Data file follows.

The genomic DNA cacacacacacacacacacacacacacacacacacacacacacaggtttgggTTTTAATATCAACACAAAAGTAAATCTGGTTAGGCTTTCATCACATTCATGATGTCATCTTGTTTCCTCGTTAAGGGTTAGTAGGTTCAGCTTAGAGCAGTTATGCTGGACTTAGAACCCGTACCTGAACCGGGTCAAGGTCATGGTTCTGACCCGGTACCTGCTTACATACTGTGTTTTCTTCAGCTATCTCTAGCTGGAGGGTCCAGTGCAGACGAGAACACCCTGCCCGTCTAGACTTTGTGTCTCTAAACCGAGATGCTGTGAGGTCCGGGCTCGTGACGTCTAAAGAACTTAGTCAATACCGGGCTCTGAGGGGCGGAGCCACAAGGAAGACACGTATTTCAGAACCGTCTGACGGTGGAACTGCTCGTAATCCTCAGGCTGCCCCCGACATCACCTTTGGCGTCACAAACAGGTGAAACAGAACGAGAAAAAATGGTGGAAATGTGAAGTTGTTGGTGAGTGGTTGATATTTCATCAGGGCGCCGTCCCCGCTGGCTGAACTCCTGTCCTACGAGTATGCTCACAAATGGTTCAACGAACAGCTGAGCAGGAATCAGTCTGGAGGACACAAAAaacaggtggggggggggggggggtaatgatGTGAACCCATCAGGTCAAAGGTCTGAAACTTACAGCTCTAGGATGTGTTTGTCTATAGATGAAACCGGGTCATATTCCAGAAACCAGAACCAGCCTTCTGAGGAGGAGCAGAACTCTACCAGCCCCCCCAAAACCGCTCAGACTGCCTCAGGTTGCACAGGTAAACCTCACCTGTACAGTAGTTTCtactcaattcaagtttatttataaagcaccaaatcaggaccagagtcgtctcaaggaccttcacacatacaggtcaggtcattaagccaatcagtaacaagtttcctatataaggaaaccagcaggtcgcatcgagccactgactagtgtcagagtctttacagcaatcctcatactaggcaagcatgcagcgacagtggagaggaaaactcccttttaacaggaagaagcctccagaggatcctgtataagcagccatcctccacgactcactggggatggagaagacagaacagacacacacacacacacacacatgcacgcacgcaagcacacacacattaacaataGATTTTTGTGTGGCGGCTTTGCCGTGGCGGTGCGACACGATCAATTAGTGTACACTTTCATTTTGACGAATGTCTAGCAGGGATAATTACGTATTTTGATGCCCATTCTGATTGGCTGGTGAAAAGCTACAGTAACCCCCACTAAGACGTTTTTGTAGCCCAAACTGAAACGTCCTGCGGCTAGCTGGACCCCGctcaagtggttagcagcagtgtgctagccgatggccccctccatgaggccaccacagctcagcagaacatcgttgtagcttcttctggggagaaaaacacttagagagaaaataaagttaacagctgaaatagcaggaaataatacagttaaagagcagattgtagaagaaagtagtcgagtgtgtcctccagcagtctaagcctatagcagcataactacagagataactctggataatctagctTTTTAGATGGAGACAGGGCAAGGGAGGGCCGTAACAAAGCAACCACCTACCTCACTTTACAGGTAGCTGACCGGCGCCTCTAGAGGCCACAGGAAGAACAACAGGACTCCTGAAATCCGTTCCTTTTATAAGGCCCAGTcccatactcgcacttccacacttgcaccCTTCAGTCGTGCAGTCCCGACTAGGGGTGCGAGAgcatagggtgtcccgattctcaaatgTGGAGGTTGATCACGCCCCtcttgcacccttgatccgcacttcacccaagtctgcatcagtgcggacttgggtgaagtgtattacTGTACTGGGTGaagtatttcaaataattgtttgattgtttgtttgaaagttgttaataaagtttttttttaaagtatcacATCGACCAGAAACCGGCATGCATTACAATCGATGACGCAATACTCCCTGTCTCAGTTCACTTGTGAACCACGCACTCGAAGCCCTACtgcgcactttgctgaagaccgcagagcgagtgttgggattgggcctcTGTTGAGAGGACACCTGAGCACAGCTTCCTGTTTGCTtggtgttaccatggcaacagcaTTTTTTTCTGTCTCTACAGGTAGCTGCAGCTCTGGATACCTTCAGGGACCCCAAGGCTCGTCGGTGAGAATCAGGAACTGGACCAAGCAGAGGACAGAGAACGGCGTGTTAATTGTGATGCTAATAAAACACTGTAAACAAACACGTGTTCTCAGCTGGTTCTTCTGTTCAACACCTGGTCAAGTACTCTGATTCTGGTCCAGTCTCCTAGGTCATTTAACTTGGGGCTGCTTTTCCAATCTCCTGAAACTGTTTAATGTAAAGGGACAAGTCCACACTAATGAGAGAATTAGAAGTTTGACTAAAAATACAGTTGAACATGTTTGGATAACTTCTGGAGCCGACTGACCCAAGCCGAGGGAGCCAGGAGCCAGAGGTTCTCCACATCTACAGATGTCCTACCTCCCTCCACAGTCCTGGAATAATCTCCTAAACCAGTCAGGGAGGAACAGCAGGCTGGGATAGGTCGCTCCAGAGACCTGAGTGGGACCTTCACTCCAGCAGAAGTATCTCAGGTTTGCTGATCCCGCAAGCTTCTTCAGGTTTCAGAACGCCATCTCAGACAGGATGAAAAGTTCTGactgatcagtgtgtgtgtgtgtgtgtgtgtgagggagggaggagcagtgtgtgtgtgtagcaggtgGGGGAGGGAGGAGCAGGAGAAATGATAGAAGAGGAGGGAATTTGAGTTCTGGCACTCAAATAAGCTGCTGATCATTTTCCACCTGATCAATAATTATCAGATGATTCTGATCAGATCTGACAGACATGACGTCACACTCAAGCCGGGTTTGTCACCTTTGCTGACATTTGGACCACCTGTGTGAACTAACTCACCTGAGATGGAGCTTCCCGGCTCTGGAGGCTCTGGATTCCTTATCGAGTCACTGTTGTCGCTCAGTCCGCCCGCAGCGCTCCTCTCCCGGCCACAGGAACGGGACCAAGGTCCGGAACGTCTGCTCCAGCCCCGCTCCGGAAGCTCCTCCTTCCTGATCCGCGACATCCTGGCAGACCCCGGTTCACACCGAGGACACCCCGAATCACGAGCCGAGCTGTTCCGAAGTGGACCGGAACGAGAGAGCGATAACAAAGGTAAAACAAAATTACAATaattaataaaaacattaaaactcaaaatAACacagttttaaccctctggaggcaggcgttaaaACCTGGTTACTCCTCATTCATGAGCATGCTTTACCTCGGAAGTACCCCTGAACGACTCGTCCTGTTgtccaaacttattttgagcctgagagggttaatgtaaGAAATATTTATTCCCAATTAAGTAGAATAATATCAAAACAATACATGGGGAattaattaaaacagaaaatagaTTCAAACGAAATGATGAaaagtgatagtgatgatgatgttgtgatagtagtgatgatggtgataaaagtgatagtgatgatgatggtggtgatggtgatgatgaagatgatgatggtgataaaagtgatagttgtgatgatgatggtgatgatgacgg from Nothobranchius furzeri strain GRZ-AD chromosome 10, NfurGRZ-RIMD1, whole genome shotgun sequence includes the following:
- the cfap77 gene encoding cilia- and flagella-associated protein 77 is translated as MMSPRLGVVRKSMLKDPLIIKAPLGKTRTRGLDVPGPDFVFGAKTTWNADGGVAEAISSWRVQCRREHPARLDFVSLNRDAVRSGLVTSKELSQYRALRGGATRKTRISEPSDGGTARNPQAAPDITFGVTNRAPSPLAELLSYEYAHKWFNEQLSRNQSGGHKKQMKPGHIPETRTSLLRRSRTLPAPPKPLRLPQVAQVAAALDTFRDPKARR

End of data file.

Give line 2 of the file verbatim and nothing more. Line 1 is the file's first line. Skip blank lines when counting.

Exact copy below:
- the cfap77 gene encoding cilia- and flagella-associated protein 77 is translated as MMSPRLGVVRKSMLKDPLIIKAPLGKTRTRGLDVPGPDFVFGAKTTWNADGGVAEAISSWRVQCRREHPARLDFVSLNRDAVRSGLVTSKELSQYRALRGGATRKTRISEPSDGGTARNPQAAPDITFGVTNRAPSPLAELLSYEYAHKWFNEQLSRNQSGGHKKQMKPGHIPETRTSLLRRSRTLPAPPKPLRLPQVAQVAAALDTFRDPKARR